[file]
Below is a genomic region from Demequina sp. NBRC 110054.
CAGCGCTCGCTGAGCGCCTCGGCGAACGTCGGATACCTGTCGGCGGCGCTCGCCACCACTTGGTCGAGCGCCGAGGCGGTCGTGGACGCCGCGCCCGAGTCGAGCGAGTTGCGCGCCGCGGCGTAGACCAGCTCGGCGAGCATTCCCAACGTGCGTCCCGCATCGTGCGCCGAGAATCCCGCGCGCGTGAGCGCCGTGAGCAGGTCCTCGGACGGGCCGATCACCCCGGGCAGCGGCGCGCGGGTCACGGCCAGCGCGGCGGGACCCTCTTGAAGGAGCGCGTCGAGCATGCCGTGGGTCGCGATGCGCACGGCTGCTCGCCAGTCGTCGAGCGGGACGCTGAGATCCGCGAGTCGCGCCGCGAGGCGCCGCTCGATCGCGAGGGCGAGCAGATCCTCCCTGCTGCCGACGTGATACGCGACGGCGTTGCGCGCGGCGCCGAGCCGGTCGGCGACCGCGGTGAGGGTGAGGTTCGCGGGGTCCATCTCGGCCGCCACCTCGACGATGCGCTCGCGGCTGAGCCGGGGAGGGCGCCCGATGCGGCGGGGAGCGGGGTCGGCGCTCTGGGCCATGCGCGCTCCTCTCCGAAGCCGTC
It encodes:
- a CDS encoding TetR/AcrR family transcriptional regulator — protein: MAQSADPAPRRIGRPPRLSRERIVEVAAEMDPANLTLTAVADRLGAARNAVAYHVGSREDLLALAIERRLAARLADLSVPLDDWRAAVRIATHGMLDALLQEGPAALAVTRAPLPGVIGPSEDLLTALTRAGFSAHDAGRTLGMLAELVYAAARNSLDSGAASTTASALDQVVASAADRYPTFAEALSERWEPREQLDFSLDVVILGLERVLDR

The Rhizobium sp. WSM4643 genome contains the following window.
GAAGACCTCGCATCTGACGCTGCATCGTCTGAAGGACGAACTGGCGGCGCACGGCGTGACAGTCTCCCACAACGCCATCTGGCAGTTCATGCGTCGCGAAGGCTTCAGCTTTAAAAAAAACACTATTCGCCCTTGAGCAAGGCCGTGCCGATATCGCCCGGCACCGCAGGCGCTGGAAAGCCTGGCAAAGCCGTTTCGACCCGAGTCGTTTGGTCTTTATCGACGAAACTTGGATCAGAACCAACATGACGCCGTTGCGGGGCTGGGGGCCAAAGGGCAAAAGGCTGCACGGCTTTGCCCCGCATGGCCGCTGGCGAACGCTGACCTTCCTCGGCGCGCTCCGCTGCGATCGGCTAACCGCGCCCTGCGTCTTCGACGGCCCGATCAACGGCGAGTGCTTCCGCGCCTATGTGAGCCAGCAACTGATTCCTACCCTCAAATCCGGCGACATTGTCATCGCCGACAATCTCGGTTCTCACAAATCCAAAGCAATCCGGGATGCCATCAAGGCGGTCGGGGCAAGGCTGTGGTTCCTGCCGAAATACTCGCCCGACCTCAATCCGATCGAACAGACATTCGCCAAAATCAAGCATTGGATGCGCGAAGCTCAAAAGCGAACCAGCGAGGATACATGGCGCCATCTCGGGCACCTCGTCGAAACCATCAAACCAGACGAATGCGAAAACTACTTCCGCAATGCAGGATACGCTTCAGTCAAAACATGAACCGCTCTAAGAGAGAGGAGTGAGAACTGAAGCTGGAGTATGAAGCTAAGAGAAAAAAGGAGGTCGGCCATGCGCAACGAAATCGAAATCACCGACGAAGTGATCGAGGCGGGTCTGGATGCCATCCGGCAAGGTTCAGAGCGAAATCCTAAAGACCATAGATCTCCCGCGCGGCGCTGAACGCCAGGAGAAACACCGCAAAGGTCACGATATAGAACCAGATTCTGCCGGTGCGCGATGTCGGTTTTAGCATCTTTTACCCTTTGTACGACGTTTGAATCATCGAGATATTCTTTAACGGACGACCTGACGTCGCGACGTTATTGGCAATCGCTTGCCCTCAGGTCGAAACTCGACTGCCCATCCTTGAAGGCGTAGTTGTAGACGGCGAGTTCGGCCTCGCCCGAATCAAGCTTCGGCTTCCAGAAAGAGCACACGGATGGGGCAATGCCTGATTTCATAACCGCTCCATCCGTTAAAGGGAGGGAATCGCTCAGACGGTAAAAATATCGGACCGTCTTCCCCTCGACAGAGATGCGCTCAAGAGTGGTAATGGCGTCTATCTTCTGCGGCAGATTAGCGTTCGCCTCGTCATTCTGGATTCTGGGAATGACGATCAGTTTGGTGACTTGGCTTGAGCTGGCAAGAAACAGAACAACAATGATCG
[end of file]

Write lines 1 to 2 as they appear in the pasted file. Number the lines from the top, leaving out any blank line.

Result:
Below is a genomic region from Demequina sp. NBRC 110054.
CAGCGCTCGCTGAGCGCCTCGGCGAACGTCGGATACCTGTCGGCGGCGCTCGCCACCACTTGGTCGAGCGCCGAGGCGGTCGTGGACGCCGCGCCCGAGTCGAGCGAGTTGCGCGCCGCGGCGTAGACCAGCTCGGCGAGCATTCCCAACGTGCGTCCCGCATCGTGCGCCGAGAATCCCGCGCGCGTGAGCGCCGTGAGCAGGTCCTCGGACGGGCCGATCACCCCGGGCAGCGGCGCGCGGGTCACGGCCAGCGCGGCGGGACCCTCTTGAAGGAGCGCGTCGAGCATGCCGTGGGTCGCGATGCGCACGGCTGCTCGCCAGTCGTCGAGCGGGACGCTGAGATCCGCGAGTCGCGCCGCGAGGCGCCGCTCGATCGCGAGGGCGAGCAGATCCTCCCTGCTGCCGACGTGATACGCGACGGCGTTGCGCGCGGCGCCGAGCCGGTCGGCGACCGCGGTGAGGGTGAGGTTCGCGGGGTCCATCTCGGCCGCCACCTCGACGATGCGCTCGCGGCTGAGCCGGGGAGGGCGCCCGATGCGGCGGGGAGCGGGGTCGGCGCTCTGGGCCATGCGCGCTCCTCTCCGAAGCCGTC